As a society, we have to completely reject the idea that we are bound to the labels assigned at birth. Even the way we are socialising the younger generations is becoming increasingly problematic, due to the increasing popularity of things like gender reveal parties. These events literally allow parents to set out the entire futures of their children based on something as simple as the food colouring in a cake. What’s more, not only do these have a negative affect on the children that are forced into a heteronormative upbringing, but even the environment is suffering from these absurd celebrations over the genitalia (and everything connotative of them) of a child. In 2020, the El Dorado wildfire that burned nearly 23,000 acres of land was started by couple in California, when their gender reveal party went wrong, while in Brazil, one couple recently contaminated their entire city’s water supply by dying a waterfall blue for their baby’s gender reveal.

In fact, the inventor of these events has even said that she regrets “creating a monster”, and is now a mother of a gender non-conforming child. In 2020, when the Black Lives Matter protests were receiving criticism from almost every angle, simply because certain protestors were lashing out in their anger, gender reveal parties (that destroyed more property than every single one of those marches) didn’t make people nearly as mad, simply because the idea of them is in-keeping with societal expectations.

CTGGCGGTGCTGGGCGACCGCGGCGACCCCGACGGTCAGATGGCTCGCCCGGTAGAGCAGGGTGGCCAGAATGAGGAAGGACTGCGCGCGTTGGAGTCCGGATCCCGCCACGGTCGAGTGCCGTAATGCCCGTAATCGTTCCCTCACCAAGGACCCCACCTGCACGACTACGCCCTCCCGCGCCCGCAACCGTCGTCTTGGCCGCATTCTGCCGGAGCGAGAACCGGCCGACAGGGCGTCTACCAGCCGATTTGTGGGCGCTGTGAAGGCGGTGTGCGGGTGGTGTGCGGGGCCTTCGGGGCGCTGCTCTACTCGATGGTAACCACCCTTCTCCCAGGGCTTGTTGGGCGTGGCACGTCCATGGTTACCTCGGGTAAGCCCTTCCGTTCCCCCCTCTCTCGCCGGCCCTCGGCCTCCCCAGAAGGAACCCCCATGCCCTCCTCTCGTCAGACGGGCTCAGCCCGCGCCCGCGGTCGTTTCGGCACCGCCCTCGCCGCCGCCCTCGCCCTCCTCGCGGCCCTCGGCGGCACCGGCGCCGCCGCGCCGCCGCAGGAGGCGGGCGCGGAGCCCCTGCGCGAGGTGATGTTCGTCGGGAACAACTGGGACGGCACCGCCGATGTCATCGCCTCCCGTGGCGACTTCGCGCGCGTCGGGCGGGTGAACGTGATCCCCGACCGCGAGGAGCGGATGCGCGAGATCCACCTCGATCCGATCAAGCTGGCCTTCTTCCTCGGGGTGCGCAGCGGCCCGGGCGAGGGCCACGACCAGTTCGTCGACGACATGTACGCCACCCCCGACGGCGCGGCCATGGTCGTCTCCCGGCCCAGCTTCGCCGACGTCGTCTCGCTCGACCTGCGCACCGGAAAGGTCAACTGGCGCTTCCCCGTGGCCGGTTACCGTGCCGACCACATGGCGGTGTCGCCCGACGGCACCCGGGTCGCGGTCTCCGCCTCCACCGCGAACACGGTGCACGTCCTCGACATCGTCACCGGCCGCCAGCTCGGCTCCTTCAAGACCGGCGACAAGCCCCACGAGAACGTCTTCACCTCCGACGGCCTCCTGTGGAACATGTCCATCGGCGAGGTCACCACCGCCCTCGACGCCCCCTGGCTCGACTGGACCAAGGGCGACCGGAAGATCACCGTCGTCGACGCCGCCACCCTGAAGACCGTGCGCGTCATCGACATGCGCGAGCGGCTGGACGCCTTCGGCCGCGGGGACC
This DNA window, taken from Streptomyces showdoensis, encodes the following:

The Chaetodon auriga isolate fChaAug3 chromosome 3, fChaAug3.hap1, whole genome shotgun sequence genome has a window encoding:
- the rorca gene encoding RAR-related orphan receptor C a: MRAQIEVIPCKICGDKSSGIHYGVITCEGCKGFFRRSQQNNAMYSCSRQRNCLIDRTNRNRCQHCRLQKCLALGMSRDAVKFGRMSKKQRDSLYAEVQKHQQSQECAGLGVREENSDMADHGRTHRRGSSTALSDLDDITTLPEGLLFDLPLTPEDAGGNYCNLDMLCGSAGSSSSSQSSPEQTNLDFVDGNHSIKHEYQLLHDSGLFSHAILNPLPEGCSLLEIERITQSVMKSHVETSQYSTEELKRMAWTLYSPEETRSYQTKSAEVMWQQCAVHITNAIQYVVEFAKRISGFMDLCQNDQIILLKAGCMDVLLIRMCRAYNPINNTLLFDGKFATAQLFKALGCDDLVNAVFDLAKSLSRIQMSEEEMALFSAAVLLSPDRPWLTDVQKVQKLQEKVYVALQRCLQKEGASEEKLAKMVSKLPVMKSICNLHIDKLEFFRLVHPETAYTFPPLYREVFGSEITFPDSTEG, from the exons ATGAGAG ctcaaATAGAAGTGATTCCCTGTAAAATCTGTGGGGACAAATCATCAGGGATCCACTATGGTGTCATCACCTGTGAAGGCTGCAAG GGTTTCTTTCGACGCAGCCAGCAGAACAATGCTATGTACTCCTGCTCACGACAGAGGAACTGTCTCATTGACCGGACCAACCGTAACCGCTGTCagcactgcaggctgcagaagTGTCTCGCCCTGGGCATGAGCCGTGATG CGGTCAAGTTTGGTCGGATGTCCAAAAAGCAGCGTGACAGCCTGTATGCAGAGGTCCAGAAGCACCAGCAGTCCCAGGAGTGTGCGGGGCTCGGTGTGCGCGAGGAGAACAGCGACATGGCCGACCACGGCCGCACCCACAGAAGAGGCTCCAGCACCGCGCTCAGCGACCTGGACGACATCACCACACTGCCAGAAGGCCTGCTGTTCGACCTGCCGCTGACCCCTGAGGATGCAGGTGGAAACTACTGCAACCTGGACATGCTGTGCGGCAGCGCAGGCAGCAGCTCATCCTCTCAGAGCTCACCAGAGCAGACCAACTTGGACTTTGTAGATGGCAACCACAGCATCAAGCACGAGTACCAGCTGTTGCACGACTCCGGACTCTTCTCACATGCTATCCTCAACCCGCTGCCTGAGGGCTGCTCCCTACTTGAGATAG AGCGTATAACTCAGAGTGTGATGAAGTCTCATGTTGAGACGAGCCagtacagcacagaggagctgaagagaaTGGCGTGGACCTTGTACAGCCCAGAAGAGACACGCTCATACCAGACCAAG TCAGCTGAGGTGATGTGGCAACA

Gender binaries are so ridiculously, painfully, unbearably destructive to every single one of us. And yet, we’re continuing to internalise all of the harmful ideas that we’ve been taught about gender roles and norms, and then we pass them on to the next generation, who end up suffering just as we have. And all of this simply because, with every generation, we’re repeatedly fed the same line that “that’s just the way things are”, and nothing will improve any time soon. We’re discouraged from social change. We’re ridiculed. We’re made to label and judge one another before we know anything about each other.

We cannot pass judgement on people based on what we think is between their legs. We cannot measure people based on how well they fit the boxes we’ve forced them into. We cannot define gender.

By Sarah Clif, Student